AI in the Wild: Sustainability in the Age of Artificial Intelligence
Peter Dauvergne is Professor of International Relations at the University of British Columbia. He is the author of Environmentalism of the Rich, Eco-Business: A Big-Brand Takeover of Sustainability (with Jane Lister), and The Shadows of Consumption: Consequences for the Global Environment, all published by the MIT Press.
Examining the potential benefits and risks of using artificial intelligence to advance global sustainability.
Drones with night vision are tracking elephant and rhino poachers in African wildlife parks and sanctuaries; smart submersibles are saving coral from carnivorous starfish on Australia's Great Barrier Reef; recycled cell phones alert Brazilian forest rangers to the sound of illegal logging. The tools of artificial intelligence are being increasingly deployed in the battle for global sustainability. And yet, warns Peter Dauvergne, we should be cautious in declaring AI the planet's savior. In AI in the Wild, Dauvergne avoids the AI industry-powered hype and offers a critical view, exploring both the potential benefits and risks of using artificial intelligence to advance global sustainability.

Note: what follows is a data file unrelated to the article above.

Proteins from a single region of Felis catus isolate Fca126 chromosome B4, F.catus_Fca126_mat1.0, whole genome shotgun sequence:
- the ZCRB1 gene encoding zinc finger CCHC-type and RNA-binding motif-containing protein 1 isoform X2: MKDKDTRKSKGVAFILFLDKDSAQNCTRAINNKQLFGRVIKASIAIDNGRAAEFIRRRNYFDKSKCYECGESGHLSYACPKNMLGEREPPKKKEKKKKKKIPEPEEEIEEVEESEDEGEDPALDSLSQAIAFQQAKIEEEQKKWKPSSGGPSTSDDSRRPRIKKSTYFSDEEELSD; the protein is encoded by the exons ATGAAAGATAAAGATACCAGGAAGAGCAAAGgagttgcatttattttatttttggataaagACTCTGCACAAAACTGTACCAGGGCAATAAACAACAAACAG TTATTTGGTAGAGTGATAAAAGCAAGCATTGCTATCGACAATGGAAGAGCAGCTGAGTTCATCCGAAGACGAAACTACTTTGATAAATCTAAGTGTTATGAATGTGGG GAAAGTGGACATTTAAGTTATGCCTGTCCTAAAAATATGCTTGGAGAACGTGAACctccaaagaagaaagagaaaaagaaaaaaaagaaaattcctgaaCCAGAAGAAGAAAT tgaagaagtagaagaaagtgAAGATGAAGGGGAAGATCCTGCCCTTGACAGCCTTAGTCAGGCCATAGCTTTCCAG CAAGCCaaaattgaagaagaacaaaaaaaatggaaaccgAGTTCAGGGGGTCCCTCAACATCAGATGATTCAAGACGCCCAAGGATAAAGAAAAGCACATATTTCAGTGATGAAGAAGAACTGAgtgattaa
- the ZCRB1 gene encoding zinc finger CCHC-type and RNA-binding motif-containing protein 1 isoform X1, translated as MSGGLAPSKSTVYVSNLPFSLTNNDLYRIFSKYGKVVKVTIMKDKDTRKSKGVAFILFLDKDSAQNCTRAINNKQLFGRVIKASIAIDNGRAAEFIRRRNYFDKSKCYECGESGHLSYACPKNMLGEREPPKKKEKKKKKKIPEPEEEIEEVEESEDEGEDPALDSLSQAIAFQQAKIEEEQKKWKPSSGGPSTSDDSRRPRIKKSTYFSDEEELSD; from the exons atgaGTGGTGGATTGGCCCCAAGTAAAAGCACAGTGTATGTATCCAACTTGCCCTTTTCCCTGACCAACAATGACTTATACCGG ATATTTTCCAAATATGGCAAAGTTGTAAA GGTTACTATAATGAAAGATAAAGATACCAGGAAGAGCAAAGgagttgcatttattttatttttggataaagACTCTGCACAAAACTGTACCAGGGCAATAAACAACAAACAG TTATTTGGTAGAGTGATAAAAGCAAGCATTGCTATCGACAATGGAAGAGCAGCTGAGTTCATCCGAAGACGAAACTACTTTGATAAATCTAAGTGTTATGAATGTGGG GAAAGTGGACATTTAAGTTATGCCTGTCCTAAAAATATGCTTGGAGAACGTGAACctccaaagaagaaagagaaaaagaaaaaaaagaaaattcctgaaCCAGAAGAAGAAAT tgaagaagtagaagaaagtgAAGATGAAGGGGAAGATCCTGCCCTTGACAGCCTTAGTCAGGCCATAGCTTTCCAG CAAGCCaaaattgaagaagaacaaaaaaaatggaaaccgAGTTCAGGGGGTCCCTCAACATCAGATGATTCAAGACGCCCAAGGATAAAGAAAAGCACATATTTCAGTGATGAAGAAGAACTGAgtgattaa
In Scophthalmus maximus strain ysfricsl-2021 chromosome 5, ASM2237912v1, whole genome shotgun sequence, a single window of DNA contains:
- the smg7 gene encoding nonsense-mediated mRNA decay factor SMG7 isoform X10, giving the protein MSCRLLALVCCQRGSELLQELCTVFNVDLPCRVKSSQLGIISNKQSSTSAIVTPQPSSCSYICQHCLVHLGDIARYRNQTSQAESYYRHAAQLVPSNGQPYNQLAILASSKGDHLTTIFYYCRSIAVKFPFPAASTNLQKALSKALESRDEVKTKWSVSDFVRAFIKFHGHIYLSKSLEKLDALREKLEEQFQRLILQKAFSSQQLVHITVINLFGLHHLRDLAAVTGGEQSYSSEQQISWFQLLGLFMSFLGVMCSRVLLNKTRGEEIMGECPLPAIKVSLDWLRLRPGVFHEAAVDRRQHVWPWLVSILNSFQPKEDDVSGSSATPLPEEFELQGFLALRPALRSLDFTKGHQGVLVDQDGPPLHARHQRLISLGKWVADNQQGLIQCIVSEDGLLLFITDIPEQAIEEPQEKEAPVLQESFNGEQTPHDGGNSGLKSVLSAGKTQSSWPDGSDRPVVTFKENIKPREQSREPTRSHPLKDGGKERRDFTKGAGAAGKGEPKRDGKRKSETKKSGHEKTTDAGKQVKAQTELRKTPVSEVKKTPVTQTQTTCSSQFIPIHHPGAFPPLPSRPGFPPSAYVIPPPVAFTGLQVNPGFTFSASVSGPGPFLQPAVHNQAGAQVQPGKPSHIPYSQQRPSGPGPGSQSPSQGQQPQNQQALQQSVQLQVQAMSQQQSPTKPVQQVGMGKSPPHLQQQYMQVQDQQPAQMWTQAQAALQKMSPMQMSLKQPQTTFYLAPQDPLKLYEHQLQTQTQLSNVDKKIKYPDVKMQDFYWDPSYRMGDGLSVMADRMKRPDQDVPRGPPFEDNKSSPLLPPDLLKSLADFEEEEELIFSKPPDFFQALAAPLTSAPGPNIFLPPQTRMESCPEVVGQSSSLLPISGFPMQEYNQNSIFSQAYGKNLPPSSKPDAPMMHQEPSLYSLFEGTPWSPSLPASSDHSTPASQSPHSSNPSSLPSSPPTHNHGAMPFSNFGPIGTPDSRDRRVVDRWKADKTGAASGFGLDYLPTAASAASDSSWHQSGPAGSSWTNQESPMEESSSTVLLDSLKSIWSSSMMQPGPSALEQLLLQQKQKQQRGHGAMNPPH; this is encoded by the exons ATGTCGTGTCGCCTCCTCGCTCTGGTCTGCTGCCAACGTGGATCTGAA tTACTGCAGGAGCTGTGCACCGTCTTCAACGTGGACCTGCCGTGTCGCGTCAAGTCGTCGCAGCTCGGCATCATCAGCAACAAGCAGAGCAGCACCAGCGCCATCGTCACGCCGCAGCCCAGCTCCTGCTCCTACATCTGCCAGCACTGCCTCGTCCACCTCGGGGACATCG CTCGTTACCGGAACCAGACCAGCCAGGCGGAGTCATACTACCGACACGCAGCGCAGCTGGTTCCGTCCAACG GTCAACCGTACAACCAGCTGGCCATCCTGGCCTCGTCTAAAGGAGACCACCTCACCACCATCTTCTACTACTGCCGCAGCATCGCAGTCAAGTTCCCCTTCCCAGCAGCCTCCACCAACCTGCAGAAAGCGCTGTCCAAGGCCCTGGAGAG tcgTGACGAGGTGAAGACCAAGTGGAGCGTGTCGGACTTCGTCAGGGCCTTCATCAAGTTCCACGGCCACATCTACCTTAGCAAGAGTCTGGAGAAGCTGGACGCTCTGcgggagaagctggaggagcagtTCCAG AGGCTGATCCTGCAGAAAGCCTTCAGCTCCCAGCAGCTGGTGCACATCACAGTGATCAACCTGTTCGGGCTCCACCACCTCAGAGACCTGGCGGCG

Dauvergne finds that corporations and states often use AI in ways that are antithetical to sustainability. The competition to profit from AI is entrenching technocratic management, revving up resource extraction, and turbocharging consumption, as consumers buy new smart devices (and discard their old, less-smart ones). Smart technology is helping farmers grow crops more efficiently, but also empowering the agrifood industry. Moreover, states are weaponizing AI to control citizens, suppress dissent, and aim cyberattacks at rival states.
Is there a way to harness the power of AI for environmental and social good? Dauvergne argues for precaution and humility as guiding principles in the deployment of AI.
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